Discussion in 'The Unidentified' started by future criminologist, Apr 13, 2009.
Sherry Elizabeth Roach? Age is off.http://www.doenetwork.org/cases/2989dfca.html
Some possibilities...they have brown eyes but hazel eyes can often look light brown.
Pamela Jones: https://www.findthemissing.org/en/cases/21778/
Dorothy Pitcher: https://www.findthemissing.org/en/cases/1081/
Stephanie Fladgard: https://www.findthemissing.org/en/cases/12267/
Arlene Stewart: https://www.findthemissing.org/en/cases/18224/
(hair looks curly in photo but could have been an old perm)
Posted but it's not here. Try again.
Quite travelled and could be anywhere. Wears contacts and wearing glasses in a pic. Does not have the distinctive features of the UID I was looking for but posting for thoughts.
I can see a few of these ladies fitting this woman:
Could be a possibility, although she would have had to travel quite far. But it sounds like she was traveling all over the world anyway, as you mentioned.
No new ruleouts. Updated link: Unidentified Person Case
The Doe Network: Case File 1749DFTN
What do you think??
I noticed the matching forehead right off the bat. Also, the nun, Sr. Jacinta Bracken was originally from Ireland and would've probably known how to speak and write Gaelic. Also, a gold wedding ring would be worn by a "bride" of Jesus.
The National Missing and Unidentified Persons System (NamUs)
Sr. Jacinta's Missing page:
Christina (Sr Jacinta) Bracken (Laois)
@coffeeandacig at first glance I did a double-take but on trying to tilt the faces to the same angle I feel like the UID has a narrower nose than Sr Jacinta and I don't think this occurs with age, though it does to a certain degree with weight loss. I also think the UID's nose may not have had the hooked appearance of Sr. J but hard to tell due to the photo angle. Sr Jacinta's ears may be artificially pinned back by her headpiece so hard to compare the ears but if I had to guess I would say the lower ear of the UID may attach lower on her head than Sr.J. Thoughts from others?
I think the unidentified lady seems very thin.
Perhaps, her narrow nose, was due to weight loss and it appearing offset, could possibly be broken from a fall at the time of death or prior.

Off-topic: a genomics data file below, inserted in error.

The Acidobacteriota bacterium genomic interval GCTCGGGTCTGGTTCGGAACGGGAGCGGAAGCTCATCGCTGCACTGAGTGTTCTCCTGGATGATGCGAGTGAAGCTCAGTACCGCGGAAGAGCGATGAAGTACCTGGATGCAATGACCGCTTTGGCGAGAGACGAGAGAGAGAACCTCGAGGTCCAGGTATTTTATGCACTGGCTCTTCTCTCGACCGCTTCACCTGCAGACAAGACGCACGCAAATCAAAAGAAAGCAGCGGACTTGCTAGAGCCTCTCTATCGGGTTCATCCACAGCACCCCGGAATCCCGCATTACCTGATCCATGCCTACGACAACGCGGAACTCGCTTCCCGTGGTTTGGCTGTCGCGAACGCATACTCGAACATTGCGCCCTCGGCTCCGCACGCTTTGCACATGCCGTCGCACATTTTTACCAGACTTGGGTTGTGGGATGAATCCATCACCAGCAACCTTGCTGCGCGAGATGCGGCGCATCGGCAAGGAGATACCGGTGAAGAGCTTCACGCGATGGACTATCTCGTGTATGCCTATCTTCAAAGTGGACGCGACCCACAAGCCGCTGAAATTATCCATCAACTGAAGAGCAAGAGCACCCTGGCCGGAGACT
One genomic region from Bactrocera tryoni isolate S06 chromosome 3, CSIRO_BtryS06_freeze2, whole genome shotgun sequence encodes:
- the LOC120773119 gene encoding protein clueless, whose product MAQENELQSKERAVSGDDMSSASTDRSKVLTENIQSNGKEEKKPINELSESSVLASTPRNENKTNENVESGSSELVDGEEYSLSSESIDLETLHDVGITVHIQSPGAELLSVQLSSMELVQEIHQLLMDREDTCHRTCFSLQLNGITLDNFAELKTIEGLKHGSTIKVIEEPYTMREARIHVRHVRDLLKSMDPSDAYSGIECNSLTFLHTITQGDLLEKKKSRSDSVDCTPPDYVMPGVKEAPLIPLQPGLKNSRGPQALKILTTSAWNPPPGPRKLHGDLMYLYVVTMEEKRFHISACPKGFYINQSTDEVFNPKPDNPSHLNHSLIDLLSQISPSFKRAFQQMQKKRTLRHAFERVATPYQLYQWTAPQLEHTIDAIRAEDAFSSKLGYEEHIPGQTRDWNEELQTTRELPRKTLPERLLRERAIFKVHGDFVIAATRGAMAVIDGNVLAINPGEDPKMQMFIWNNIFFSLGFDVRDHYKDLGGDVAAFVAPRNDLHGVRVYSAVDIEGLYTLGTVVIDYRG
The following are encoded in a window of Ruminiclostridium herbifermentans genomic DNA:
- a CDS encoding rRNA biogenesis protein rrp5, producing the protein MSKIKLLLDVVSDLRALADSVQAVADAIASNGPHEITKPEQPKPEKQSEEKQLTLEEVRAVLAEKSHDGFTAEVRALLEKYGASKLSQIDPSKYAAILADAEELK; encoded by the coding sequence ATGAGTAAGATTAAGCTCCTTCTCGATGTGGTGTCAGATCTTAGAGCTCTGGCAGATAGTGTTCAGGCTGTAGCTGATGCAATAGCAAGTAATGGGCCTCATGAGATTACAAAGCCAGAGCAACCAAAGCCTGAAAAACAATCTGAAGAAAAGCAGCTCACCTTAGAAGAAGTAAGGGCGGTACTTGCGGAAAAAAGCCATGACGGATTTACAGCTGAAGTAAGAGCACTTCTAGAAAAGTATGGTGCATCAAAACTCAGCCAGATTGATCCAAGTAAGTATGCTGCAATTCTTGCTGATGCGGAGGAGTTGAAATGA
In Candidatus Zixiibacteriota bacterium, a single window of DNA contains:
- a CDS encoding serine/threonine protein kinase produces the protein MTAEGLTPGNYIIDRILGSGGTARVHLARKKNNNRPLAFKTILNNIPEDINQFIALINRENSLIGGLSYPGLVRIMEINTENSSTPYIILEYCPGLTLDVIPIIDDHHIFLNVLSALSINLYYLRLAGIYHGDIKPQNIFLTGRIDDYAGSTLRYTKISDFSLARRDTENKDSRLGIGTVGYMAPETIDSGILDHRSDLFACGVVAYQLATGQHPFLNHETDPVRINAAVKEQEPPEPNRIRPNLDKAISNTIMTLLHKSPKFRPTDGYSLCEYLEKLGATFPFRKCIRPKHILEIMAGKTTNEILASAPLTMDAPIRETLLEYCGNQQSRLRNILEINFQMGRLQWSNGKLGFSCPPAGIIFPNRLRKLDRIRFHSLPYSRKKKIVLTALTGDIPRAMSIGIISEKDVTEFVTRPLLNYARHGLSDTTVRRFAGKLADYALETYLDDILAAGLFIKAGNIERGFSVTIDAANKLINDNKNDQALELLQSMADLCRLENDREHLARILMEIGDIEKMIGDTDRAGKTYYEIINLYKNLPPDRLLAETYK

The position of her mouth, eyes and nose match, when superimposed. Also, the jawline is remarkably similar.
Can't really tell anything from an ear comparison, since Sr. Jacinta's seem pinned under her habit. Although, like you said they appear lower.
Since, Catholic mass is still said in Gaelic in some parts of the country, I've no doubt that she would've had a grasp of the language and could've written that letter.
As you said @Melt71...I'd love to hear what others think.
Because, I would think the Riverside Co. Sheriff's office would've looked at all the missing Irish and Scottish women first for a match. I don't think they would've overlooked Sr. Jacinta's case.
I agree with the post at #35 that the use of Gaelic is significant. Especially important is the correct concatenation of the English and Scots Gaelic phrases. Unless it can be shown that this occurred in the same or similar format in the Outlander novels I would be fairly sure that she had a working knowledge of the language (unless the letter turns out to be written by someone else). I also note the Irish references in various posts. Irish Gaelic is different to Scots Gaelic, making it unlikely that there is an Irish connection, and Claddagh rings are a generic available worldwide.
It would be reasonable to think that LE investigated any missing women from areas (Scotland and Canada) with Scots Gaelic speakers - but even today Scottish police records on missing persons are not great and probably even worse for people missing since prior to 1997. In the late 1990s I would be surprised if a discussion would be easy given the various forces in Scotland.
It would certainly be worth revisiting Scottish missing women from the 70s to 90s (as this could be someone who had been missing for years and even married after leaving). Cases such as Mary Duncan from 1976 come to mind (although less likely to be a Gaelic speaker coming from Dunbartonshire).